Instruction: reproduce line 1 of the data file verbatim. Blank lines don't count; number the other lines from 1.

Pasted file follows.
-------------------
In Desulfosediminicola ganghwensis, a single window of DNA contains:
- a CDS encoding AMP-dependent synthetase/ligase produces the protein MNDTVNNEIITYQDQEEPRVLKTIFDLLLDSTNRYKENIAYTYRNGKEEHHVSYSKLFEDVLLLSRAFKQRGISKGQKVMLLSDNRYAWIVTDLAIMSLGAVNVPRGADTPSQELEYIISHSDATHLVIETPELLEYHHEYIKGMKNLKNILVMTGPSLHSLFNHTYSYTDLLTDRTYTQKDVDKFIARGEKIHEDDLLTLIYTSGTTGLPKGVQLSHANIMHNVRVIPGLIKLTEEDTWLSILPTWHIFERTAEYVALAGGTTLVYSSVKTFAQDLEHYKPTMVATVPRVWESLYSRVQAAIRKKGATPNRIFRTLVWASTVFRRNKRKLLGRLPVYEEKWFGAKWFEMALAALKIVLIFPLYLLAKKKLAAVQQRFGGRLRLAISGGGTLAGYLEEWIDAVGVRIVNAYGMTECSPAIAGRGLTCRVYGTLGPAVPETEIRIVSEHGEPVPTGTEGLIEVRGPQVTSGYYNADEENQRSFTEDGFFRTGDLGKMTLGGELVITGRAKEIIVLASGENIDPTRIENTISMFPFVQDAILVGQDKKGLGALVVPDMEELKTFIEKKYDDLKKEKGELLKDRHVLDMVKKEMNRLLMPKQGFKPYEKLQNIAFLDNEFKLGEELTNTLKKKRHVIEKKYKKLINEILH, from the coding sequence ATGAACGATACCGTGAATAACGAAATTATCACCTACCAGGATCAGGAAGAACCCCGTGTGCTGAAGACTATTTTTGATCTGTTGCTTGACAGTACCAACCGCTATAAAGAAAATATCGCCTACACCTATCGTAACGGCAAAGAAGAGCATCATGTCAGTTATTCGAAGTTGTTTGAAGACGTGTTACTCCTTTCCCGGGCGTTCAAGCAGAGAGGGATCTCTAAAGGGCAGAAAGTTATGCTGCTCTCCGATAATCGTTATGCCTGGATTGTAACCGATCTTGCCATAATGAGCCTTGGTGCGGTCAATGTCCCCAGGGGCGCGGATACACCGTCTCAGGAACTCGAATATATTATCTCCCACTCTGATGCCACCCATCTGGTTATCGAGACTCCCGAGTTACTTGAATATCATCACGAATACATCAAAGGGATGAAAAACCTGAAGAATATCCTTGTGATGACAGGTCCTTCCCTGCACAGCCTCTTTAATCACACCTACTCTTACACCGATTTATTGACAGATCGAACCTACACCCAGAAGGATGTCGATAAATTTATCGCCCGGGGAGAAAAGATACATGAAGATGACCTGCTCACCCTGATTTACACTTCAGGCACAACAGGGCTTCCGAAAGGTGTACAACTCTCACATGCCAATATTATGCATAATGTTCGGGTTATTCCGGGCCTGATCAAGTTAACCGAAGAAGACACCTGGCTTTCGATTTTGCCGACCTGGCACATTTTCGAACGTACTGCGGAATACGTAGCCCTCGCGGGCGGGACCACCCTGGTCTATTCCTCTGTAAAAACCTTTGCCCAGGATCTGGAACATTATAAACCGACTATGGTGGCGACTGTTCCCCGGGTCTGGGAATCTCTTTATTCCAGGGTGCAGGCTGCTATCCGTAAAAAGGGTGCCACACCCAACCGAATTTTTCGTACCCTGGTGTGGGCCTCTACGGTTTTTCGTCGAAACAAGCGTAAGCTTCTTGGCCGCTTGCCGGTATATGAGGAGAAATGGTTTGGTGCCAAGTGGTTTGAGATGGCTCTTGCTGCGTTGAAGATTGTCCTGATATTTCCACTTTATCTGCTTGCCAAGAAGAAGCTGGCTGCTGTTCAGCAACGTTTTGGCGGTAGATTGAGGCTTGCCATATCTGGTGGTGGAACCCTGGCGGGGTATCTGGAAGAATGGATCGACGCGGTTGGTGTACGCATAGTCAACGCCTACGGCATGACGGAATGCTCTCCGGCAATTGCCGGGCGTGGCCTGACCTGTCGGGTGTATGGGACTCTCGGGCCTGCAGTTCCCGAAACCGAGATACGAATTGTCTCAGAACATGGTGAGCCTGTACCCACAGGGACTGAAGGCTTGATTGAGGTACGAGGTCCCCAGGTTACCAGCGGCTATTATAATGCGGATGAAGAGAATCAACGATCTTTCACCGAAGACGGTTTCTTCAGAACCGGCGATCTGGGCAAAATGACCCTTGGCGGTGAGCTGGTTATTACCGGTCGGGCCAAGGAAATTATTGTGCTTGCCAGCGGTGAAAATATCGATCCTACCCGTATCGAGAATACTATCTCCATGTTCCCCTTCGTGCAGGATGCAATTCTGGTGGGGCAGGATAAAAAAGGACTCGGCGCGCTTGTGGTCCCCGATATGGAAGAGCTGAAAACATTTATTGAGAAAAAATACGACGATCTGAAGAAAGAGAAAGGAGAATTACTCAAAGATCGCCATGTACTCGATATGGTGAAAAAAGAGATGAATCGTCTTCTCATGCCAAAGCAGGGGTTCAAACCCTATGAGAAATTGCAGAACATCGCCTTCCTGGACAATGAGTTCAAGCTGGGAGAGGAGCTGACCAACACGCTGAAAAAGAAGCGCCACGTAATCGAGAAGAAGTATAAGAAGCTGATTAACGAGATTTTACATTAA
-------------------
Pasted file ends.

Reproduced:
In Desulfosediminicola ganghwensis, a single window of DNA contains: